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What is the IBU cutoff between a Pale Ale and an IPA?

Referring to the BJCP Style Guidelines, the following is true: English Pale Ales (ESBs): 25-50 IBUs American Pale Ales: 20-40 IBUs IPAs: 40-60 IBUs for English, 40-70 IBUs for American, 60-120 IBUs ...
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2 votes
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My ingredient quantities seem a bit off

Liquid extract has about 36 ppg or points/pound/gal. That means that one lb. of LME in one gal. of water gives you an OG of 1.036. You have 5 kg or about 11 lb. Multiply that by 36 and you have a ...
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2 votes

My ingredient quantities seem a bit off

One way to evaluate beer bitterness is through the IBU/OG ratio. In your case that would be 151/63=2.396. Now this is hugely bitter! I don't know which style of beer you are trying to brew, but to ...
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  • 135
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Why is IBU/GU a good measure?

This is a good question, and I've talked to a few people that agree. I think it's just the nature of the recipe definition/creation process (especially historically): we control most directly the OG, ...
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2 votes
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IBU above 100... how bad is that?

There's plenty of commercial beers that exceed 100 IBUs, some go to absurd levels. A lot of my favorite DIPA's have over 100 (Stone's Ruination being the first that comes to mind). I've had the IBU ...
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2 votes
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How to get a feel for the numbers involved in brewing

To expand on my comment above: For most homebrewers, unless you're willing to drop some serious money on lab equipment, your measurements will be mostly limited to weights, volumes and specific ...
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2 votes
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What is the "gravity correction factor" for IBU formulation and why do we apply it at 1.050?

I consulted "Designing Great Beers", and indeed, it shows the same formula, without really explaining why the gravity correction factor is applied, only that it needs to be applied, with ...
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  • 3,565
2 votes

Might have over-bittered

When making late hop additions your times need to include all the time isomerization can occur for IBU calculations. Basically whenever the wort is above 175°F. Any addition of 45 minutes or less need ...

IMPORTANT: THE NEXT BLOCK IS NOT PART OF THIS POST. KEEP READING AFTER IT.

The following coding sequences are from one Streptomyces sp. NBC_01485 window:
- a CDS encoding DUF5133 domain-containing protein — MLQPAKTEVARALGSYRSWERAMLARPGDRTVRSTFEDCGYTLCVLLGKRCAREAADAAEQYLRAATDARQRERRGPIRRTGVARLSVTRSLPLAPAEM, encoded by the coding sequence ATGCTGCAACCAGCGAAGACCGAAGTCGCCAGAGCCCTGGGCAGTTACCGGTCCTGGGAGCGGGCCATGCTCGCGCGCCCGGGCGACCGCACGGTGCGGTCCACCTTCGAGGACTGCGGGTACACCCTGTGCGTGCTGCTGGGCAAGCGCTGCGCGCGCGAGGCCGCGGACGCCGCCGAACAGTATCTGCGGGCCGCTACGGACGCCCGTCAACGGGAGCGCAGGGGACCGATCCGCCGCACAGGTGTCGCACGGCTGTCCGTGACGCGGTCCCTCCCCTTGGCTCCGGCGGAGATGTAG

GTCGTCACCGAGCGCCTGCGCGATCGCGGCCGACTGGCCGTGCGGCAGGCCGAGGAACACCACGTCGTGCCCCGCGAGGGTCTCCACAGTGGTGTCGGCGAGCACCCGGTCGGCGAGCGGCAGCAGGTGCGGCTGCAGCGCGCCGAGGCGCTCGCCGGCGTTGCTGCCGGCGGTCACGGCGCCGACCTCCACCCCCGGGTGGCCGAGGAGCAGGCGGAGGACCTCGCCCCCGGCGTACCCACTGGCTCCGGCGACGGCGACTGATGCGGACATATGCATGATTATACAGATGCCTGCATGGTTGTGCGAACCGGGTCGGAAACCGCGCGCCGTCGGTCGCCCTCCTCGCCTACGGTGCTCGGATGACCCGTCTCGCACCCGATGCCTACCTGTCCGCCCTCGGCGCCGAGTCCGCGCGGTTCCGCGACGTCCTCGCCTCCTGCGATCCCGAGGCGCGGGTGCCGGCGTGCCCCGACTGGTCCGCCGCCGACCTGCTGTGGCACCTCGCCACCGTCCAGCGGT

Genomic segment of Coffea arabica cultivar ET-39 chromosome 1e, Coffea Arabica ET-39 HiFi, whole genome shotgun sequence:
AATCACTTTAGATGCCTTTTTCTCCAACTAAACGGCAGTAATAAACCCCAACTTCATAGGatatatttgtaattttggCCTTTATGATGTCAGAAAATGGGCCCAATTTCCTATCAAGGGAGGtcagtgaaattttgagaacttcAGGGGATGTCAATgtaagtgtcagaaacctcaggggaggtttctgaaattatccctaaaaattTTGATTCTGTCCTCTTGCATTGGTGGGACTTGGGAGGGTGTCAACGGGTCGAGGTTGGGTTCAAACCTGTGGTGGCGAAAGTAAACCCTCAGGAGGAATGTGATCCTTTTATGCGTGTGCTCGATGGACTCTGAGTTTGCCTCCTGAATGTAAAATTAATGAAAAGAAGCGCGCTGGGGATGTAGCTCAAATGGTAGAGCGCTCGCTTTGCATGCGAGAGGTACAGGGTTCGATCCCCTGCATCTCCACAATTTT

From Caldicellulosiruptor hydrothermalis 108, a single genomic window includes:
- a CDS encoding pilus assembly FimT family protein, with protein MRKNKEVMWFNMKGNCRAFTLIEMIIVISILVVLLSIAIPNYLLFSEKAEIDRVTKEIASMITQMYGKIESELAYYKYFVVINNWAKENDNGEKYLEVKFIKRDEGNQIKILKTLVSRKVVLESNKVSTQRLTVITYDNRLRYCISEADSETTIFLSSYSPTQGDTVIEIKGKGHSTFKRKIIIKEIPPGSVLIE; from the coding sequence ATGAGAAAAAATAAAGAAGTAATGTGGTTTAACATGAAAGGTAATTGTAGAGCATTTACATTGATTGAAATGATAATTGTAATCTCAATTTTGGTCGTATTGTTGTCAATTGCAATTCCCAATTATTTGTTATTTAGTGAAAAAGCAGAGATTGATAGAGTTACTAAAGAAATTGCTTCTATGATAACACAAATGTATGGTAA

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2 votes

Correction of Tinseth's for pellets vs cones

On the Experimental Brewing podcast, we did a test to see how close the IBUs you actually get are to what software predicts (hint:off by as much as +/- 40%). https://www.experimentalbrew.com/podcast/...
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1 vote
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Hop alpha acid, iso-alpha acid and resin contributions to the boil, by example

The hops' lupulin glands do not only produce alpha-acids. They produce also other volatile substances (oils, resins) which give flavor and aroma to beer. And the hops also contain tannins which also ...
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  • 3,565
1 vote
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Re-using aroma hops (whole)

Might be possible, if you are brewing two batches, one just after another. If you will try to store wet hops, you are giving mold time to grow. Isomerisation continues to occur when hops are hot, so ...
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1 vote
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A question on the Brewers' Friend Calculator

In the fermentables section, if you "Add Custom" you can indicate that a fermentable (extract) addition is a "Late Addition", but it does not seem to specify exactly when/how late that addition is; I ...
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IBU calculation for blended worts / braggott

The alpha acids that give the bitterness from hops reach saturation somewhere around 90 IBUs. Since your hops were not exposed to the whole volume of beer (presumably they were filtered out at the of ...
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1 vote
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Effect on a low gravity boil size on IBUs in the final batch

There are a bunch of factors to consider here. To name a few: As you mention, zero to very little gravity will tend to increase the utilization rate as there will be less competitive inhibition from ...
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